by. Michael G. DaigneaultEdgar Schein presents culture as a series of assumptions a person makes about a group in which he or she participates.“We tend to think we can separate strategy from culture, but we fail to notice that in most organizations, strategic thinking is deeply colored by spoken and unspoken assumptions about who [these organizations] are and what their mission is,” writes Schein, a professor at MIT’s Sloan School of Management. Hence the famous phrase, “culture eats strategy for breakfast.”Schein groups assumptions into three basic levels:1. Artifactsall the things you would first see, hear or feel when you encounter an unfamiliar group;observed behavior, routines (easy to see–hard to decipher their true meaning).2. Espoused beliefs and valuesideals, goals, articulated values and stated aspirations;ideologies;rationalizations. continue reading » ShareShareSharePrintMailGooglePinterestDiggRedditStumbleuponDeliciousBufferTumblr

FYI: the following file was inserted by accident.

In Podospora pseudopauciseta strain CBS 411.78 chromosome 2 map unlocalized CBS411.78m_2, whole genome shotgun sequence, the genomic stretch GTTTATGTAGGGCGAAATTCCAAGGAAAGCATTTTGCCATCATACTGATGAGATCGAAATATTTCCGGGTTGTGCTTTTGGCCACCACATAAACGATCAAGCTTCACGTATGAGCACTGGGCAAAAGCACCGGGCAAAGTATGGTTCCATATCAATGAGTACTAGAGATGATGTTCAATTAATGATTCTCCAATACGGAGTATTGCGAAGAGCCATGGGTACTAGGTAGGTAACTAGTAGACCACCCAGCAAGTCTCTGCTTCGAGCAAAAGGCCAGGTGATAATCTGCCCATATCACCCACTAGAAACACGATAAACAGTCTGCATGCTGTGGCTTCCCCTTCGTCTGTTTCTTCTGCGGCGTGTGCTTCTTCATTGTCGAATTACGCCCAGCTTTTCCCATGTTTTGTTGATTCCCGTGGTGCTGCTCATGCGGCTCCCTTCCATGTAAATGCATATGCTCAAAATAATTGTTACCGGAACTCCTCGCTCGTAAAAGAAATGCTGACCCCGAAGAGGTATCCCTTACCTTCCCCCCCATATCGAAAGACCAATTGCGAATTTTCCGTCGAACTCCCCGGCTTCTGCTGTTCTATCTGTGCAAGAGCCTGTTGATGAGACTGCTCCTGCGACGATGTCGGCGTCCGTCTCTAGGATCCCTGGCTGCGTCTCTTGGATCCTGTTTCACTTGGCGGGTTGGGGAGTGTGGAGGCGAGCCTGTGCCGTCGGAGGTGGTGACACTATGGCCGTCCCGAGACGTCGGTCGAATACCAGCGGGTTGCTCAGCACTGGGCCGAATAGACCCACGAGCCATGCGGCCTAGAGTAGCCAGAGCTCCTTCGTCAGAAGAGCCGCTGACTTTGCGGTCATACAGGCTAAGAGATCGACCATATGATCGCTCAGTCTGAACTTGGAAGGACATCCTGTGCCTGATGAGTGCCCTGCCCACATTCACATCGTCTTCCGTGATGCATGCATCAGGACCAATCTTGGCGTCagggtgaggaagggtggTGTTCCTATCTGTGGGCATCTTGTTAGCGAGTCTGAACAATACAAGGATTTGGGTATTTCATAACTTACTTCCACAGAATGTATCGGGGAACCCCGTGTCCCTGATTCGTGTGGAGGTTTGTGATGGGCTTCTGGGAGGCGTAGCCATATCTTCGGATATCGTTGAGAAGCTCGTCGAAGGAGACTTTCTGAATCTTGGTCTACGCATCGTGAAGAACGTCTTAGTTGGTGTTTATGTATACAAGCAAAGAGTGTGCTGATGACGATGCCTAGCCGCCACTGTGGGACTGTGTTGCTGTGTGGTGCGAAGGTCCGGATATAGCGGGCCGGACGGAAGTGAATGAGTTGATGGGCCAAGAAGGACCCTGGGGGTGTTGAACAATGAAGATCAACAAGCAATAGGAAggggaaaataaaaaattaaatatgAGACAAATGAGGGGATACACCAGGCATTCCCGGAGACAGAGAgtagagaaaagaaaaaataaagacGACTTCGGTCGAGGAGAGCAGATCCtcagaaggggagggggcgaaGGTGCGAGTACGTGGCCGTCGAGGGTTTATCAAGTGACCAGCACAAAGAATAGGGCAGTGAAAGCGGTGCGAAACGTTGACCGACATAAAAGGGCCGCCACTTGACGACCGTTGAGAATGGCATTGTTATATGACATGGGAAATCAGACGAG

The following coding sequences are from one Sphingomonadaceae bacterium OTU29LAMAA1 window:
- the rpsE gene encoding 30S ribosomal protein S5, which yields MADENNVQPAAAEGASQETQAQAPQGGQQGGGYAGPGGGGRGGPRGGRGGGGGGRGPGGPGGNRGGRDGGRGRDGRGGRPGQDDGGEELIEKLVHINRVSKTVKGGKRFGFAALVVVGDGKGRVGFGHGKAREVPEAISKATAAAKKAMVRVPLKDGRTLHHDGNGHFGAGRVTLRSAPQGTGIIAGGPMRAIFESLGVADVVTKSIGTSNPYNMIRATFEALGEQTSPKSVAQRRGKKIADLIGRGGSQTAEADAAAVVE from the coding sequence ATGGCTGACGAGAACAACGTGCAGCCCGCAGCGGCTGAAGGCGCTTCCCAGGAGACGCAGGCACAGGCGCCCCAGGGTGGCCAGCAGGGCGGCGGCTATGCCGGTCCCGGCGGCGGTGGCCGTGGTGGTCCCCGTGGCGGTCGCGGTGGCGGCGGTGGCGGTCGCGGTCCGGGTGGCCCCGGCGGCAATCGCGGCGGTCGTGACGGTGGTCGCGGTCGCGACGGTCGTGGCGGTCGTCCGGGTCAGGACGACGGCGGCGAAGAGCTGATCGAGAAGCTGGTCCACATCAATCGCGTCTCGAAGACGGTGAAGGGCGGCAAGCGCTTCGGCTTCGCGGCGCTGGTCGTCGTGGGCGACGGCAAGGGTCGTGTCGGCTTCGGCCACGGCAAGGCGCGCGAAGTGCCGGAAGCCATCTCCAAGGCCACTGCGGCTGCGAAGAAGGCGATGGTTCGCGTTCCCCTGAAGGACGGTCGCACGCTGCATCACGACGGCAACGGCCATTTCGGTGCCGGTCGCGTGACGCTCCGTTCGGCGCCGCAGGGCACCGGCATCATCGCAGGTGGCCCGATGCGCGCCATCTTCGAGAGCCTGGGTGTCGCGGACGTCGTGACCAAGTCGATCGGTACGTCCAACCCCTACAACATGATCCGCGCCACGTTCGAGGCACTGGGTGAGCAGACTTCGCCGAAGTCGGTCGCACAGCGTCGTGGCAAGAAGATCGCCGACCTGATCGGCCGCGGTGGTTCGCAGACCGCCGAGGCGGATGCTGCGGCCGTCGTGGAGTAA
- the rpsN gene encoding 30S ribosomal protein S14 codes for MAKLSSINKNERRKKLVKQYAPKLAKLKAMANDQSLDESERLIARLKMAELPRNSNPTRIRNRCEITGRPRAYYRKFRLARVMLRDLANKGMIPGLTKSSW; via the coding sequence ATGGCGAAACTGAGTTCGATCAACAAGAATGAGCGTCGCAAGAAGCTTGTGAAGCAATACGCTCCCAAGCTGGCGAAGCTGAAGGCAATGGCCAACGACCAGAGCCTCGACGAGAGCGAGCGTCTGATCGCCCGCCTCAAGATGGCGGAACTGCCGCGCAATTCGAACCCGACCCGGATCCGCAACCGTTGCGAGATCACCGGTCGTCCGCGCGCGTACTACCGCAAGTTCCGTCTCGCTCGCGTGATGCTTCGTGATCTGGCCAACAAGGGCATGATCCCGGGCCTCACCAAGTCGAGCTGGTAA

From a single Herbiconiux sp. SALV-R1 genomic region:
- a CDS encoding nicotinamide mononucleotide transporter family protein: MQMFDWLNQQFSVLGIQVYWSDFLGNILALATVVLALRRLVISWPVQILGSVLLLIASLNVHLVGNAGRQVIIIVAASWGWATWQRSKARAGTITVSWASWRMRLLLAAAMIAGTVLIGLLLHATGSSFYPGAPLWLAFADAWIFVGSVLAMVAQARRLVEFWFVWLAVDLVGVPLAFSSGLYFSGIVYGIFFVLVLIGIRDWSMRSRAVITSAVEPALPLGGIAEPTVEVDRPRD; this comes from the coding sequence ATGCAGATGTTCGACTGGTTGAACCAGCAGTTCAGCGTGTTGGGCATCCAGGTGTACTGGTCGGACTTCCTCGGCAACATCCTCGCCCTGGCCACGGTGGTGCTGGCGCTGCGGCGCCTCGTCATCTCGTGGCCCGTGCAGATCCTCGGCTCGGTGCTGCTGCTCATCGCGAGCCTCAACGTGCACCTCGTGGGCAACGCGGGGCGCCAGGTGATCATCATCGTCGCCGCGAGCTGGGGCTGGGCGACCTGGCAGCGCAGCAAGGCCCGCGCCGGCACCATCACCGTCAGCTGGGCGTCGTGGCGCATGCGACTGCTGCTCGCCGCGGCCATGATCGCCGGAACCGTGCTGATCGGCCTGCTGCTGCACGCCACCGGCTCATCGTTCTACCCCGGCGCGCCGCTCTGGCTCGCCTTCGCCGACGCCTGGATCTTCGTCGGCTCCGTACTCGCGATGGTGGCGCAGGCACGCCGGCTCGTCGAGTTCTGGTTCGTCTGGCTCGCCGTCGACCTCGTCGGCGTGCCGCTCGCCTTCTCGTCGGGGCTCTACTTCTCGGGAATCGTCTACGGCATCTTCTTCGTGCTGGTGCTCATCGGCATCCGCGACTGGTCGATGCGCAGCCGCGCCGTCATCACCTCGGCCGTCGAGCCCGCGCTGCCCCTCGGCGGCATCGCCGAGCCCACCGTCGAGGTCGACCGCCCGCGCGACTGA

AdvertisementClick Here to Read MoreAdvertisementHeavy-duty vehicle lift manufacturer Stertil-Koni announced that Hans Herrera has been promoted to service manager. He previously served as a service technician, a position he held since 2015.In his new post, Herrera brings an extensive technical background, a keen eye for problem-solving and a strong, practical familiarity with hydraulics and vehicle lifts to his position.His new responsibilities include providing technical support, equipment troubleshooting, vehicle lift installation oversight and heavy-duty lift equipment training for Stertil-Koni distributors and their customers. In addition, Herrera will administer technical equipment training and development programs for Stertil-Koni distributors and service providers.Prior to Stertil-Koni, he worked in the automotive industry for more than five years and taught college-level automotive classes. He also has experience with budgets, payments and collections, having worked with the Office of Management Services for the Department of Agriculture.AdvertisementIn making the announcement, Kevin Hymers, Stertil-Koni Operations Manager, stated, “Hans is a talented professional with a broad range of technical and mechanical skills. Further, his heavy-duty lift product knowledge, combined with a proven track record of successful field operations, all adds up to a strong contributor to the ongoing growth at Stertil-Koni, our distributors and our customers.”